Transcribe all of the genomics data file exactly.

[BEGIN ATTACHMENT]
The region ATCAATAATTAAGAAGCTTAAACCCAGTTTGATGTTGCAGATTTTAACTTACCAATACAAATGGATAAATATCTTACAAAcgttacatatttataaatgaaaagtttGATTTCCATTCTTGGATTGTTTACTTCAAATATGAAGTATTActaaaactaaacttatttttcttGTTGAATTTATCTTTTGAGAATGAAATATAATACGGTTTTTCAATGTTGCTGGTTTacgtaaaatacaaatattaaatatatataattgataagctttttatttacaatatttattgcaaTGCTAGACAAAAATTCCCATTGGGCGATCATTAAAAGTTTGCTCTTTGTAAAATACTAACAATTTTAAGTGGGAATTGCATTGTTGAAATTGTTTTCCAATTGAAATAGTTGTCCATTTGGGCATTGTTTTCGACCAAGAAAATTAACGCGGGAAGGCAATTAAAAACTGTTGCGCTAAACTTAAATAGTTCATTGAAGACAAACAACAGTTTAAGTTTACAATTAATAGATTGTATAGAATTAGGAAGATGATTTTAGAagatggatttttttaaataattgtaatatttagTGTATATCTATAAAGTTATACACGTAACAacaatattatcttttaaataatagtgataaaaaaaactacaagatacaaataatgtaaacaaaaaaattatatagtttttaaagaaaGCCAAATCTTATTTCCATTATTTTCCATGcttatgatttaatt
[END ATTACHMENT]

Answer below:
The region ATCAATAATTAAGAAGCTTAAACCCAGTTTGATGTTGCAGATTTTAACTTACCAATACAAATGGATAAATATCTTACAAAcgttacatatttataaatgaaaagtttGATTTCCATTCTTGGATTGTTTACTTCAAATATGAAGTATTActaaaactaaacttatttttcttGTTGAATTTATCTTTTGAGAATGAAATATAATACGGTTTTTCAATGTTGCTGGTTTacgtaaaatacaaatattaaatatatataattgataagctttttatttacaatatttattgcaaTGCTAGACAAAAATTCCCATTGGGCGATCATTAAAAGTTTGCTCTTTGTAAAATACTAACAATTTTAAGTGGGAATTGCATTGTTGAAATTGTTTTCCAATTGAAATAGTTGTCCATTTGGGCATTGTTTTCGACCAAGAAAATTAACGCGGGAAGGCAATTAAAAACTGTTGCGCTAAACTTAAATAGTTCATTGAAGACAAACAACAGTTTAAGTTTACAATTAATAGATTGTATAGAATTAGGAAGATGATTTTAGAagatggatttttttaaataattgtaatatttagTGTATATCTATAAAGTTATACACGTAACAacaatattatcttttaaataatagtgataaaaaaaactacaagatacaaataatgtaaacaaaaaaattatatagtttttaaagaaaGCCAAATCTTATTTCCATTATTTTCCATGcttatgatttaatt